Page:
The delivery delay is not fatal to AirBus but it could be the moment when it all began to fall apart. All Boeing might have to do is obey the lawyer's adage, "don't interrupt your opponent when he is making a fool of himself."

-Benjamin Harris

Friday, July 14, 2006

Sports: Soccernet

Sports: Soccernet

The best website for followers of European soccer.

Monday, July 03, 2006

Politics: Lieberman May Run as Independent

Politics: Lieberman May Run as Independent

Senator Joseph Lieberman announced just a few minutes ago that he will run for re-election as an independent in the fall should he lose the Democratic primary.

Liberal businessman Ned Lamont is challenging Lieberman. Mr. Lamont has got the money and Sen. Lieberman has got the enemies to create this situation. Lieberman is a Hawk on foreign policy, he supports the war in Iraq. He was even rumored to be on President Bush's short list for Secretary of Defense if Donald Rumsfeld were replaced. He is labeled the President's "favorite Democrat."

That's too much for the so-called "Democratic Wing" of the Democratic party. The Daily Kos and MoveOn, two Democratic Wing internet water coolers have rallied opposition to Lieberman. The Daily Kos has predicted bluntly that "Lieberman's going to lose."

That a veteran, well-respected, centrist, incumbent, who was the party's vice-presidential candidate six years ago would be in jeopardy of losing his party's nomination is testament to the Groundhog Day-like consistency of so much Democratic behavior since 1968.

And so we take down from our bookshelf a worn edition of Cliches to try to find the rhetorical equivalent to this behavior and turn to the index and find Politics and then the sub-heading Democrats and we find a fitting entry: "firing squad; Democrats organize in circle." And in a cliche frame of mind we issue a prediction McLaughlin Group-like: Lieberman will win in November regardless, and the Democratic party will be further marginalized. This is Public Occurrences.

Sunday, July 02, 2006

Photographs of Beijing's Hutongs-The Children


Photographs of Beijing's Hutongs-The Children

I have come up with a solution to China's population problem, I WILL ADOPT ALL OF THE CHILDREN! We were utterly charmed by them all. These two little angels and the one below were our biggest heartthrobs. These two are twins (Duh). Chinese couples get around the one-child-only law by going a few months without being able to conceive and then going to a friendly M.D. who will give them fertility drugs, thus increasing the chances of multiple births. Far as I could tell that was a very good thing. Look how innocently and demurely these two little babies stand here.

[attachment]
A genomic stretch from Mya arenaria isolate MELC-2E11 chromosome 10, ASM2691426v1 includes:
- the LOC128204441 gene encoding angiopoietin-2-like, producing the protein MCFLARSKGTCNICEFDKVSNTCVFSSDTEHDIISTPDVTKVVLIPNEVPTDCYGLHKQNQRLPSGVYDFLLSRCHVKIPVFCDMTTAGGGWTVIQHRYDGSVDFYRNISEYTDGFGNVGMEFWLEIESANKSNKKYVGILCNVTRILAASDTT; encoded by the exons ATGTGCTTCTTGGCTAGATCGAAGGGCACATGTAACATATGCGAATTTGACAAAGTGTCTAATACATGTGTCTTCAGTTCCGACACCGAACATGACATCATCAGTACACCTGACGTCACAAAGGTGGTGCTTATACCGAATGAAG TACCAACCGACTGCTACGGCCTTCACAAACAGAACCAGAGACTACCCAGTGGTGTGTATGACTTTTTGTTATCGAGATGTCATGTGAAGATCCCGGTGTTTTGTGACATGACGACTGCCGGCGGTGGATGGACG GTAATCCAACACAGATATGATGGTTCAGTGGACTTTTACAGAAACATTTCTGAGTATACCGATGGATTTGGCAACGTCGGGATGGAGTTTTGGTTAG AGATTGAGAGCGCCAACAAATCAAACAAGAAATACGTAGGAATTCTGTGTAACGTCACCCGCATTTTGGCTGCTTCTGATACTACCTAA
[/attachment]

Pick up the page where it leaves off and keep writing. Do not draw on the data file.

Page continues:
We were going to an art museum this weekend day and happened onto a children's art class. You can see the other little ones in the background of this photograph. I saw these two cherubs and tried to take their picture among their classmates but they ran off squealing with embarrassment. It didn't take too much coaxing to get them to stop a minute and pose and this timeless depiction of childhood innocence and beauty was the result.

Please enlarge this photograph and take a look at the little girl in the pink, sitting on the bright blue stool. Oh god.

I wish I had gotten a better picture of her but look how tiny she is. Look at her pig tails, look at her face. I hope you can see some of her earnestness in addition her cuteous maximus. When we stepped behind the corner into this courtyard we were surprised to see this class because we had no auditory sign of children nearby. They were utterly quiet and concentrating on their painting. Even when the presence of others--and foreign others--was apparent there was no mass break in concentration. With the exception of the twins above who we provoked by our attention, the others just kept at task with little more than an occasional look up at us, like this little angel is doing.

Saturday, July 01, 2006

Photographs of Beijing's Hutongs-The "Alleys:" Zhangshan Hutong




The four photos below were taken on this hutong.




Uhh, this is a doorway, yeah sure is. A Chinese doorway, too! Yep...I have no idea why we photographed it. This is a pretty pedestrian Chinese doorway as those things go.


This was a funny sign to come across. Don't know exactly what it means either. We never took a rickshaw guide.

Well, that concludes our tour of the exciting Zhangshan hutong!